I actually don't know if anyone even reads my Aussie YA page (haha, who knows?) and I even feel a tad foolish writing my little mini-tiny author blurbs as I get all repetitive and basically just want to say: Gah! Loved it! Read it! Etc, etc. But I am aiming to sound slightly more ... coherent than that

Here's 9 new authors I've recently added ~ and a little about their books (which I really liked so very much and absolutely recommend). You can also find more Aussie authors I love on the page (with updates for many as new works have been released since I originally added them on there).

Sarah Ayoub
Her debut is smart and articulate, brave and honest, swoony and fun. I love her prose and her characters and the way her work appeals to teens of today.

A J Betts
Her characters are messy and complicated and hopeful and true. Betts writes books that are brave and honest and doesn't shy away from emotions that are raw and painful. Her books shine and linger and offer something unique and compelling for Australian teens.

Pip Harry
Pip Harry is one of those YA authors who capture the teen voice and experience so authentically and without condescension. Harry's writing is fresh and real and I expect she will go from strength to strength with each new work. Both her books are compelling, unique and memorable.

Rebecca James
Gorgeous, evocative writing. Total Ausse vibe and setting. twist, unputdownable psychological thrillers with older YA (uni age) protags. James knows how to suck you in and keep you up all night.

Juliet Marillier
I am so late to this party, but, mate, what a party it is! Working my way through her backlist now and savouring every morsel. Stunning fairy tale and folk lore retellings with characters that make you bleed (and also swoon a little, haha). I've started with the Seven waters series and they are breaking my heart and piecing me back together again.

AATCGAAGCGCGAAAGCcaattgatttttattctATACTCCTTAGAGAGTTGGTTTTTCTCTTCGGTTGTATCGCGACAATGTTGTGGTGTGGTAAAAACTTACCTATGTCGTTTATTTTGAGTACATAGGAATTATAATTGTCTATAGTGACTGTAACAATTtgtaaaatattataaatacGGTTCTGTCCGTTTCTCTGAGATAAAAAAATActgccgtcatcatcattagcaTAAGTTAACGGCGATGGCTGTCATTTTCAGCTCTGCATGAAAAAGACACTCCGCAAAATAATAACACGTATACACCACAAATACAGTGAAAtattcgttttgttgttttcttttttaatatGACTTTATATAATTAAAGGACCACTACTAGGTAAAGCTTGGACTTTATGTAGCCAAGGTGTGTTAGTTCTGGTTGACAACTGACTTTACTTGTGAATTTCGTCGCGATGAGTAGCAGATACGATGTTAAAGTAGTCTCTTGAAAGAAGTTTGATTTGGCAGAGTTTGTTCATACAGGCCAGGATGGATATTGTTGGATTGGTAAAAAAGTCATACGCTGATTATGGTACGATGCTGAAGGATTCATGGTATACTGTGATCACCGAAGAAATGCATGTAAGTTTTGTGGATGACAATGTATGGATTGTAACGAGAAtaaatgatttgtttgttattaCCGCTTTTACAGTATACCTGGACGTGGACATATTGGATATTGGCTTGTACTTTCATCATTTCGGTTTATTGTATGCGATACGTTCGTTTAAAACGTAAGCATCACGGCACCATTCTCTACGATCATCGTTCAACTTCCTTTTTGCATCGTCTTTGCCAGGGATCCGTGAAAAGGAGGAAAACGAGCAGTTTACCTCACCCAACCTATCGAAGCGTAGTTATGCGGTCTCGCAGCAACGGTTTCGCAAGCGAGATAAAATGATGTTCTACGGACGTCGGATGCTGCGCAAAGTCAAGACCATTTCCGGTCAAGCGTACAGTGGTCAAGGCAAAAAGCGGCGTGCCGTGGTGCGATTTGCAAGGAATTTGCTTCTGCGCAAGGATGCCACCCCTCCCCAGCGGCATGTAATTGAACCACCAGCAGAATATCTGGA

Ellie Marney
Splashed on the scene with her messy, zingy and complicated Melbourne-based (and then London, followed by small country-town) sleuthing series inspired by Sherlock Holmes. Fun, gritty and adrenalin pumping action. Also, be prepared for many moments of chemistry giving the series an upper YA vibe.

Christie Nieman
Her debut is a beautiful, compelling and utterly original story that marches to it's own exquisite beat. Loved it.

Jessica Shirvington
Total surprise love from me. Her ideas are fresh, characters flawed and likeable and her execution is engaging. Between the Lives is breezy and compelling. Her Disruption duology is a complicated but totally imaginable dystopianish high tech future. Also, she brings the swoon

Claire Zorn
Zorn has blasted on to the Aussie YA scene with two very compelling and real novels. Love her fresh, engaging and real style. The Sky So Heavy is for fans of Tomorrow When the War Began and The Protected is one that may catch your emotions by surprise. So excited for more from Zorn. Both books featured in my top reads of (their respective) release years.

Another new thing

I recently made a list on goodreads titled 2015 Aussie YA Releases. So far I've added 13 Aussie YA books I know are coming out this year but I know there must be more, so feel free to add away (And really hoping for Jaclyn Moriarty's #3 in the Colours of Madeleine series to be a 2015 release... anyone have news on that?) *Please note I just added the books in order that I came across them, not in order of my anticipated faves ;) It's be good to see the list grow so I can build some good anticipation for new Aussie faves coming our way :D

Saturday, March 7, 2015

3 Mini Reviews (a thriller, a chick lit & a YA)

3 Mini reviews: a thriller, a chick lit and a YA ... walked into a bar, haha. Ahh, amusing myself :)

The Girl on the Train